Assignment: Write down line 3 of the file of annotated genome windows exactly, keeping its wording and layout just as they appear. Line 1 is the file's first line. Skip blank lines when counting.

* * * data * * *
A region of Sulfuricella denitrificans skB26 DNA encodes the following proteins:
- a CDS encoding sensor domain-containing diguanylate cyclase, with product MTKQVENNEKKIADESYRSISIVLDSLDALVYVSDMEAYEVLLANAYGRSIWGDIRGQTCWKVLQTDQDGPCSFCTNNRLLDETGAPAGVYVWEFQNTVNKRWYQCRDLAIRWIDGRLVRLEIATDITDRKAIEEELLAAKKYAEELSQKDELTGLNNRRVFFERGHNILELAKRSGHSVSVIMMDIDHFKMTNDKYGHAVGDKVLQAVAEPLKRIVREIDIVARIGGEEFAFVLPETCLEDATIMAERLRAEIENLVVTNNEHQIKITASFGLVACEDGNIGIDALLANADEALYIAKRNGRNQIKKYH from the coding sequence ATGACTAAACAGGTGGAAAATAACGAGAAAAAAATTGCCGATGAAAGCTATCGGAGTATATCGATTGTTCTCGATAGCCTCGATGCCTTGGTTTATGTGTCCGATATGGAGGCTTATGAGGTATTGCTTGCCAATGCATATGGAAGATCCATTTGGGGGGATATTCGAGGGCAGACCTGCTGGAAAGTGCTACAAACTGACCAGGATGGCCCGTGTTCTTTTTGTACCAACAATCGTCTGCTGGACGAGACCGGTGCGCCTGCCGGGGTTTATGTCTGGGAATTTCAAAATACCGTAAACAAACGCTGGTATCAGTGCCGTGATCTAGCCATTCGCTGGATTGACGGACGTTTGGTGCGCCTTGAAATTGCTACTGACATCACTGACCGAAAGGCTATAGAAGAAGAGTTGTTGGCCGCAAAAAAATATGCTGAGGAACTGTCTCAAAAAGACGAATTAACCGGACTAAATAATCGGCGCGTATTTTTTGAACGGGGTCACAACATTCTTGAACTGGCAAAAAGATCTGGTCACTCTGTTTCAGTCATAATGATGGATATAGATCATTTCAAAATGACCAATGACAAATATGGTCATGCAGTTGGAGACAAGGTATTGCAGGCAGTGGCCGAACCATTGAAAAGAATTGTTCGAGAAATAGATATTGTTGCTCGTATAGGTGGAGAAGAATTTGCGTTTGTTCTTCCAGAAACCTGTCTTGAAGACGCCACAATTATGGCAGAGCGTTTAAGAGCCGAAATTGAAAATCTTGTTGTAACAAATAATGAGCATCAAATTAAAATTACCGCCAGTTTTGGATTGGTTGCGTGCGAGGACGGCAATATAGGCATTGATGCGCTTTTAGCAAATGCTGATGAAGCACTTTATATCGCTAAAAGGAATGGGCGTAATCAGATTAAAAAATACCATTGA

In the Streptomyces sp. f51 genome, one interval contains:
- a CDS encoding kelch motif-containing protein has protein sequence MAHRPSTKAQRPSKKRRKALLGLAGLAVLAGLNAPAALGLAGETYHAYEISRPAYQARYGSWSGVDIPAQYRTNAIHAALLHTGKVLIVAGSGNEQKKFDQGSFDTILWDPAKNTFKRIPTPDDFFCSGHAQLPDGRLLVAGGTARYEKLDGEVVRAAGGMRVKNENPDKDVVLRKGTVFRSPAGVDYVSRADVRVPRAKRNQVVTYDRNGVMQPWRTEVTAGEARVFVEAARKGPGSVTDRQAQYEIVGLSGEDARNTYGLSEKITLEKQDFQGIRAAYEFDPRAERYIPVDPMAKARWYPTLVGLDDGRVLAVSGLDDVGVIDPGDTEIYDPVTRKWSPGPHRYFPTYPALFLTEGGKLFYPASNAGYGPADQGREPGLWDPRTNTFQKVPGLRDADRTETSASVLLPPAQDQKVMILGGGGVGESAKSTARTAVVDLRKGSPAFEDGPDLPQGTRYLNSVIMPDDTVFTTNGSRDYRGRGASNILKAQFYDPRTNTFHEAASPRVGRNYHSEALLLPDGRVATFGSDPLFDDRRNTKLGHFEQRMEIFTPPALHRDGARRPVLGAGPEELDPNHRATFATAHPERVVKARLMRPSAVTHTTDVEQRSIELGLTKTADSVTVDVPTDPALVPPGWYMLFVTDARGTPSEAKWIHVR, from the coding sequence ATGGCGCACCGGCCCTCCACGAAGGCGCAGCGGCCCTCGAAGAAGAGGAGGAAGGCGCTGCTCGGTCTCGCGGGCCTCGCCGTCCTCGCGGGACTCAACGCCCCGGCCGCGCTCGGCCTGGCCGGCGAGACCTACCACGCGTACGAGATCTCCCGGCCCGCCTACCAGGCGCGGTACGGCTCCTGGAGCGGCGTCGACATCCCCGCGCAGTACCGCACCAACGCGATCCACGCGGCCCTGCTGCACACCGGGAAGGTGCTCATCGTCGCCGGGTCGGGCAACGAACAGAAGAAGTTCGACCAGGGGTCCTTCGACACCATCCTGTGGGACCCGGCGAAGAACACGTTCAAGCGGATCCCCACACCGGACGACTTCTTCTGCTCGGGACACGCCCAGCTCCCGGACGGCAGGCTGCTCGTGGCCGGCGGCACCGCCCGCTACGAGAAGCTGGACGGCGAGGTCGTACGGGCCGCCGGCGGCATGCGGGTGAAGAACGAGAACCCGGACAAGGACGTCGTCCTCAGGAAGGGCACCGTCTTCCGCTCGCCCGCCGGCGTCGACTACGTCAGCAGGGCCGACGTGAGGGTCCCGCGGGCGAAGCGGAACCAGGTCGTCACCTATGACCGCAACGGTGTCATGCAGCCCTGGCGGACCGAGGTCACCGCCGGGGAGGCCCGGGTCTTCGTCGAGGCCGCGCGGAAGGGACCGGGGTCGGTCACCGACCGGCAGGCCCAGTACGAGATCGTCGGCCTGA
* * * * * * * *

In the Streptomyces sp. f51 genome, one interval contains: